Friday, December 09, 2005

The Biopic They Need To Make

I'm not a big fan of movies about real-life actors -- most of them seem painfully unaware of the fact that actors' lives are not, for a non-actor, all that interesting. But if there's one actor whose life might make a good movie, it would have to be Lawrence Tierney. This guy's life could fill several novels, and the last few years of his life alone could make for several scenes that are both funny and creepy.

What prompted me to think of this was an anecdote on a DVD commentary for a "Simpsons" episode that Tierney guest-voiced in. The way the showrunners tell it, Tierney arrived at the studio in a limo, and the limo driver immediately drove away, saying he refused to come back to pick this guy up. Tierney screamed at somebody for making a noise, intimidated the young showrunners at every turn, and scared the entire staff half to death.

And the thing is that this was a relatively mild encounter with Tierney. When he was on Seinfeld as Elaine's father, he scared the cast and crew so much (that's real fear Jerry and George are projecting) that they never had him back again. His most famous action on the set of that episode was to carry a butcher knife under his jacket. This wasn't part of the episode; he just liked carrying the butcher knife.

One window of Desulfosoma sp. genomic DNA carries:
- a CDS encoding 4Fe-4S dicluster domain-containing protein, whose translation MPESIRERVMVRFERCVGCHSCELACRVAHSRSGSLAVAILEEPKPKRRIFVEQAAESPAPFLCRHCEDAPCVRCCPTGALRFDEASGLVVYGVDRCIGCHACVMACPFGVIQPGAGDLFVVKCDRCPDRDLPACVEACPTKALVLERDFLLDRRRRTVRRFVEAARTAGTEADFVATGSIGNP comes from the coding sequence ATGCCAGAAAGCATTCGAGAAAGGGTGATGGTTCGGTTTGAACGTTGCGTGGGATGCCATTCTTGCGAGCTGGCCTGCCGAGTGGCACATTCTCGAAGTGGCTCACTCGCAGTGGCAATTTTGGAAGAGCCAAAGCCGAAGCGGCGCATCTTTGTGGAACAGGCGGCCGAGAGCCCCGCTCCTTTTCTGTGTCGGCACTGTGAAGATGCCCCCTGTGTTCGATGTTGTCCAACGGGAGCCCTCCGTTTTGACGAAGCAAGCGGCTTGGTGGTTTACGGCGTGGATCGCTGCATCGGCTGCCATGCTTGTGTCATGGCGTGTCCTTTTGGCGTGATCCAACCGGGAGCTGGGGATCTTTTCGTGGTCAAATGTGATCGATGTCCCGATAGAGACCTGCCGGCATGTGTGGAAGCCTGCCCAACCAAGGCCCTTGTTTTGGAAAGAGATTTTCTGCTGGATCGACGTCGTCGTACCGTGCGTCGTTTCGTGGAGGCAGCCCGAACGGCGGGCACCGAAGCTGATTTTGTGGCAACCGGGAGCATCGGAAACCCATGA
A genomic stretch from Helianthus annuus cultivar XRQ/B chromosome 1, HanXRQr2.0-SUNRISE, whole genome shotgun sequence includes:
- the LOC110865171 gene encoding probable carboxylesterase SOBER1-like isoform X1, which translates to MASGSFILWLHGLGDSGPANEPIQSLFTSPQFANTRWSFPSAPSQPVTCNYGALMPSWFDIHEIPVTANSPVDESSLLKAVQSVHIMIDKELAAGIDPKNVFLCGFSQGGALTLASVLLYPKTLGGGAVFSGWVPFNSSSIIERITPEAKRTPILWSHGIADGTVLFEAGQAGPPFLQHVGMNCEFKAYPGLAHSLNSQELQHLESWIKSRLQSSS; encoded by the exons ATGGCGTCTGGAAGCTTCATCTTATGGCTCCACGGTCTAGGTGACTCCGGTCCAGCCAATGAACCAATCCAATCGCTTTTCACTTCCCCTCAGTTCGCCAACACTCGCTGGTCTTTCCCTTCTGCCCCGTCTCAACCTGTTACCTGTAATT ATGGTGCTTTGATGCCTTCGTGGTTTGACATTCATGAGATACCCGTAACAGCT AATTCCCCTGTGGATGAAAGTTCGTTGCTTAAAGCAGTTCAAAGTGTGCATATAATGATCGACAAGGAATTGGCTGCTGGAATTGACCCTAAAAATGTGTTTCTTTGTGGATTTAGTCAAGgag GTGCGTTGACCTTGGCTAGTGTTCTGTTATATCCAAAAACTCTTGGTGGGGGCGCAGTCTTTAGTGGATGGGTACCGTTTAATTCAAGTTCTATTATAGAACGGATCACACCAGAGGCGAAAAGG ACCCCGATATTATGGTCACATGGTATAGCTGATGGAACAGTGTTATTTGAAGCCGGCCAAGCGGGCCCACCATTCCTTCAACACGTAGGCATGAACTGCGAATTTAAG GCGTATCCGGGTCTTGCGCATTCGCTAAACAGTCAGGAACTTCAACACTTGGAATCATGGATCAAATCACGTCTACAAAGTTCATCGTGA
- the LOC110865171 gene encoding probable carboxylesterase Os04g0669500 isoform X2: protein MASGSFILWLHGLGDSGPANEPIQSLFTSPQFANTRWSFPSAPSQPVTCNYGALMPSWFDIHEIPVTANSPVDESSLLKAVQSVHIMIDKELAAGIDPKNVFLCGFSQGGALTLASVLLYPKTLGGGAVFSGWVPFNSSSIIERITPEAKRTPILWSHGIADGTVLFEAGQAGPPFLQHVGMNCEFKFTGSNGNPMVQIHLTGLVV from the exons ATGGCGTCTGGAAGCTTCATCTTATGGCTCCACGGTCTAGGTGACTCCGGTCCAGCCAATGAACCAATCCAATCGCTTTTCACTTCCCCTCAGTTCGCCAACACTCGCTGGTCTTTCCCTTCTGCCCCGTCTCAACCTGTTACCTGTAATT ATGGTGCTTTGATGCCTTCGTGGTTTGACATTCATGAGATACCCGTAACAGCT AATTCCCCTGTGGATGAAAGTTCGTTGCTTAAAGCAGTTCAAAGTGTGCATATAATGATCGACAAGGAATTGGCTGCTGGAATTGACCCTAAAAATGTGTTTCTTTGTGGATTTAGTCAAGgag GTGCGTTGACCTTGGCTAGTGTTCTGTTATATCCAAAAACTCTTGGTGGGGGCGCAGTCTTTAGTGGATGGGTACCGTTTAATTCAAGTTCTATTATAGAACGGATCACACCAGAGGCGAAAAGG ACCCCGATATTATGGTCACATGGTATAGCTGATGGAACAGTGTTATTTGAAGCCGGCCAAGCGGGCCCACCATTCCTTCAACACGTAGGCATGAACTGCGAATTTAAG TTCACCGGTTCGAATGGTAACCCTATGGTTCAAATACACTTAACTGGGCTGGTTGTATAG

And in 1999, at a screening of his 1947 movie Born to Kill (where he played yet another vicious psychopathic killer), he was in prime form, according to writer Eddie Mueller:

The actor responded to our greeting with a brusque command: "Pull my fucking arm!"....

"Don't gesture at me like that," he growled, still holding out the left like a threat. "People make fast moves around me, I react. I can't help it." Tierney favored me with the slit-eyed glower that had preceded many a barroom brawl. The moment passed. He slapped my knee and cracked a conspiratorial smile: "Help me to the head," Tierney said, reaching for my arm. "I gotta take a piss before the show."

I piloted Larry to the men's room, steered him to a urinal. Assisting in this project was a delicate young gentleman named Darrell, whom Tierney verbally abused throughout the arduous journey...

Tierney broke off a guffaw. He wrapped a mitt around my neck and jerked me toward him. His bald dome banged my forehead. Despite the dull ache this headbutt inspired, I took it as a sign of affection...

I feared Bob Wise might keel over when Tierney, miffed at what he perceived as several self-serving comments during the director's post-screening interview, hollered mightily from his back row perch: "Hey Bob, who wrote the fucking script?"

Now, I've just mentioned three anecdotes from the last decade of the man's life. Put in the really interesting stuff -- the fights, the broken bones, the stints in jail, his mother's suicide, and the fact that he rose quickly to stardom and just as quickly threw it all away -- and you've got a movie. Go raise the money. But don't let Quentin Tarantino direct it, or he'll make the whole thing a plotless love letter to Tierney.

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